Sunday, Mar. 17, 2013
Dust from demolition of hundreds of KC homes poses health risk
By KAREN DILLON
The Kansas City Star
As an excavator claw tore into the vacant Kansas City house, walls collapsed and dust billowed up and out over the spectators standing across the street.
But this wasn’t the same dust that swirls around a baseball infield.
Dust from demolishing homes that range from 50 to 100 years old contains paint made with lead and mercury, as well as other particulates that can trigger respiratory problems.
Kansas City’s demolition practices are being called into question now that the city has started two projects that will tear down over several years more than 1,000 pre-1978 homes, mainly on the East Side.
According to state regulations, demolition dust must be kept to a minimum and should not be visible beyond property boundaries.
But news photos and videos in recent months captured two home demolitions that show clouds of dust blowing into neighborhoods.
In one case in January, in an area being cleared for the new East Patrol police station, an excavator with a huge claw ripped into a home and dust drifted over a few dozen onlookers, including city officials, residents and children.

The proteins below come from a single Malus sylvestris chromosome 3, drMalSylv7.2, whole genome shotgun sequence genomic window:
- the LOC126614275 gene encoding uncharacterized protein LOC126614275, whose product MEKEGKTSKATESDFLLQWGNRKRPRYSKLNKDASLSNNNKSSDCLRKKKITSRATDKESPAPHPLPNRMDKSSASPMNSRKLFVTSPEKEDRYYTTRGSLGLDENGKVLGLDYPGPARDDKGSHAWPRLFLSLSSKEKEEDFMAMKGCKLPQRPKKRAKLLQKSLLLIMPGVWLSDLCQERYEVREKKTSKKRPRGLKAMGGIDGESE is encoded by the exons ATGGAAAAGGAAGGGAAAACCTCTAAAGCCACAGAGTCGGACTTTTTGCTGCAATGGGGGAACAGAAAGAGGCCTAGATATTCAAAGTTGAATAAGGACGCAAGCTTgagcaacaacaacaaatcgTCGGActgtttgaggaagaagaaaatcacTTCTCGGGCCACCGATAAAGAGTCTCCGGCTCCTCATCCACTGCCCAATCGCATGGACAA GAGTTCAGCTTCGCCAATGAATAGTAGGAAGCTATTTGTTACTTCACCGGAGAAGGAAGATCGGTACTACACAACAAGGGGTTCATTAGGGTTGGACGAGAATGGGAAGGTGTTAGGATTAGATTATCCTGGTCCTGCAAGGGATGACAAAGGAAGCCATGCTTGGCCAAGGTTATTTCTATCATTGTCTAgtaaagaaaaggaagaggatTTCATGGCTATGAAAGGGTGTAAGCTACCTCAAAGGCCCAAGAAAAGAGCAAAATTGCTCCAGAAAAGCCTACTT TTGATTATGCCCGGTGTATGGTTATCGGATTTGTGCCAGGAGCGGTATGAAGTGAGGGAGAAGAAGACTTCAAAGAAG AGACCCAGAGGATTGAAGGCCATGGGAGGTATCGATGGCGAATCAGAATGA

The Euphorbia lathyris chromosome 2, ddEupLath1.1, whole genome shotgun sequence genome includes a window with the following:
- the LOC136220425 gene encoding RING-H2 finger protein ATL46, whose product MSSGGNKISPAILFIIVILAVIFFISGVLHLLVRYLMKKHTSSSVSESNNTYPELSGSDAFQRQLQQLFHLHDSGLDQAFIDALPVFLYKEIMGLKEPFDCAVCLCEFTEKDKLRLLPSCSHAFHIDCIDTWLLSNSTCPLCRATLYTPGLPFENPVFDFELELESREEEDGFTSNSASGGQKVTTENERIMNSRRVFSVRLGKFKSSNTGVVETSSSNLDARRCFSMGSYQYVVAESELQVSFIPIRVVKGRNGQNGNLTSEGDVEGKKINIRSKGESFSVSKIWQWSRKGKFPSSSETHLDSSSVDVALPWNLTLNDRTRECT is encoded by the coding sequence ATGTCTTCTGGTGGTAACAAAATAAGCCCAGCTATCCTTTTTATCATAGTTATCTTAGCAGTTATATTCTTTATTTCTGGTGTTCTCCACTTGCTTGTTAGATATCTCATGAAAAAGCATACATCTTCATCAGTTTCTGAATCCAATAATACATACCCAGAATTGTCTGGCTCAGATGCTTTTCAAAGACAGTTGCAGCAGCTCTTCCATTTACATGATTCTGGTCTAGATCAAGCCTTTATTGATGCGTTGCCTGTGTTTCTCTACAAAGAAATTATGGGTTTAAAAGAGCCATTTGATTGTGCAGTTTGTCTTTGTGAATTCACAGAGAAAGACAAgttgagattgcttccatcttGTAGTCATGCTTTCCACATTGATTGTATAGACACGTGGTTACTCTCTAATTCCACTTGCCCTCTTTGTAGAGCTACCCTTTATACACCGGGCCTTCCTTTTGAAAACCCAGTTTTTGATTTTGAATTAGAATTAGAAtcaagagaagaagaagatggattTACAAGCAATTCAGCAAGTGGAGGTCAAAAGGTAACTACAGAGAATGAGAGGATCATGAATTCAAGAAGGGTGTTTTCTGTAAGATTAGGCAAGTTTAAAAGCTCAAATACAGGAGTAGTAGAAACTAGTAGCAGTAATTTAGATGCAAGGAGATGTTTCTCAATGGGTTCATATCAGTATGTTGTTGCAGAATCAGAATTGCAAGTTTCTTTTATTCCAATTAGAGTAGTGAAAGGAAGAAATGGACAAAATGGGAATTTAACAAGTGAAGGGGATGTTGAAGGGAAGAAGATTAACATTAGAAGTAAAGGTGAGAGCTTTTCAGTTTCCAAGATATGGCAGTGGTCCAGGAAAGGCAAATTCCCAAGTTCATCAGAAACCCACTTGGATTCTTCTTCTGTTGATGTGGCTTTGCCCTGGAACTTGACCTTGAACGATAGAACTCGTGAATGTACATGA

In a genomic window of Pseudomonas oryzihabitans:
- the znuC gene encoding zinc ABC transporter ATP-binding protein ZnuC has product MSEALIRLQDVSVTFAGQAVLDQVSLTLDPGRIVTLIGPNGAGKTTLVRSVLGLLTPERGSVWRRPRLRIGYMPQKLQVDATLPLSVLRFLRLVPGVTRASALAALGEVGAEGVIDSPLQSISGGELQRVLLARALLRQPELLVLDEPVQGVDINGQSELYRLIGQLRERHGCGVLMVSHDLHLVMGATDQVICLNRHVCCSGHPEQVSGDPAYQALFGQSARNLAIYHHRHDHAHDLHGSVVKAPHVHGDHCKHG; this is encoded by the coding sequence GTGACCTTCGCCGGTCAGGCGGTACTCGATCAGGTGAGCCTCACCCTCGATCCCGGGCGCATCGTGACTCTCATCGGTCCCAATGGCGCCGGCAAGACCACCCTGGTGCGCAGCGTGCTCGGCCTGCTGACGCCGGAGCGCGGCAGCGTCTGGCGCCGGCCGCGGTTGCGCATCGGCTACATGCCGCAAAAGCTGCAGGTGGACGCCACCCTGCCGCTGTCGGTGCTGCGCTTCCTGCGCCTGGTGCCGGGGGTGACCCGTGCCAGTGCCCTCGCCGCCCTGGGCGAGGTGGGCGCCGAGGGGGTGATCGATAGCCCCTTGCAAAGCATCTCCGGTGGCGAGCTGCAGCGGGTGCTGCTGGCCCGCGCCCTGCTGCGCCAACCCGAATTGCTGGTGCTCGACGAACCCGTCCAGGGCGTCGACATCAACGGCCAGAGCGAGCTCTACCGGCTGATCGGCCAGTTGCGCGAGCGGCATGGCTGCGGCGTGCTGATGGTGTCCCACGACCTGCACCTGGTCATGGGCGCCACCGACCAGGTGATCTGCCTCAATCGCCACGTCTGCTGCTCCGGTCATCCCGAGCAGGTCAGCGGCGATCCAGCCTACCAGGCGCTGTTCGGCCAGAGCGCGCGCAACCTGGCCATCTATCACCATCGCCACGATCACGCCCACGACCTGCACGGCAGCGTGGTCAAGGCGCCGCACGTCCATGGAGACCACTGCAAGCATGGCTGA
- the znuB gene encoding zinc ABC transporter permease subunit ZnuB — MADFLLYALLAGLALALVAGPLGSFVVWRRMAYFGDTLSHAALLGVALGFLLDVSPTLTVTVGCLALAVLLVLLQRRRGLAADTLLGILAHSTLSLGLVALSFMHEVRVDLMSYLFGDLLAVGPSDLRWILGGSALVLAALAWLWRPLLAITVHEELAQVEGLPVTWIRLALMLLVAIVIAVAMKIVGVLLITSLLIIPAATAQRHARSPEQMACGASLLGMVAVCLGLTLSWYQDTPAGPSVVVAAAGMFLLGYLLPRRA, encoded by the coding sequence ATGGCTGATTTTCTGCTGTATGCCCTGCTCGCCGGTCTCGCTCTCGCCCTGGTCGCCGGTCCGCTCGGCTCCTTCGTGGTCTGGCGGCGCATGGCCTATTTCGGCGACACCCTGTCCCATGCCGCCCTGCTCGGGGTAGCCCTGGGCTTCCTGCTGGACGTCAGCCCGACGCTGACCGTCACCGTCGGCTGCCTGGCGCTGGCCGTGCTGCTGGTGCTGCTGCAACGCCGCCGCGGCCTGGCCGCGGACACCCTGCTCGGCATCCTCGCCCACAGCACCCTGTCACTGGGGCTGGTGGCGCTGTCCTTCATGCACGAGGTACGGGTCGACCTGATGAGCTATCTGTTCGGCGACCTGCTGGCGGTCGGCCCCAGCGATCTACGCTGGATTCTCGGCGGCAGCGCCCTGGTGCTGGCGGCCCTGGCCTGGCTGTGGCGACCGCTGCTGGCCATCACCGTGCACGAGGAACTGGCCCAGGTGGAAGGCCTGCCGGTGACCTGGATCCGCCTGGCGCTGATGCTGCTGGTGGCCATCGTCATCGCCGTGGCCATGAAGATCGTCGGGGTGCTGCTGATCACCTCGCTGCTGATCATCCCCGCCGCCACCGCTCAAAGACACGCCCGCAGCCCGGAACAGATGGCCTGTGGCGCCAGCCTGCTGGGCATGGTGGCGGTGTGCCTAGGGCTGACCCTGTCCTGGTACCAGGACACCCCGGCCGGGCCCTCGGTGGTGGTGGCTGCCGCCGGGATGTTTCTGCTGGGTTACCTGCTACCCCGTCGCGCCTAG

In another demolition in September, part of the city’s effort to begin ridding neighborhoods of the blight of abandoned homes, Mayor Sly James operated the equipment. Dust swelled, choking the mayor and onlookers.
Those two demolitions have prompted very different reactions from city officials.
One who oversees the East Patrol project said last week that the dust from the demolition of two homes near 26th and Olive streets should have been better controlled.
“It wasn’t handled properly,” said city architect Eric Bosch. “(The subcontractor) did use means and methods that were not correct.”
Bosch said that contractors for the patrol station project would begin using new methods that have been developed in the past several years and used in cities such as Chicago, St. Louis and East Baltimore, Md., and in California.
About 60 homes are being torn down in that project.
But another official in charge of the larger 1,000-home project doesn’t believe the house the mayor helped with was mishandled, despite the evident dust.
“We try to minimize the dust,” said Nathan Pare, manager of the city’s dangerous-buildings division. “But as you see, whenever you demolish a building, obviously there are going to be particles in the air. There is no way you can avoid that.”
Although Pare said dust is not supposed to leave property lines, sometimes that can’t be helped, for example on windy days.
A spokesman for the mayor said that he didn’t think James was aware of dust dangers, but that he was aware of the clear dangers of leaving abandoned homes in neighborhoods.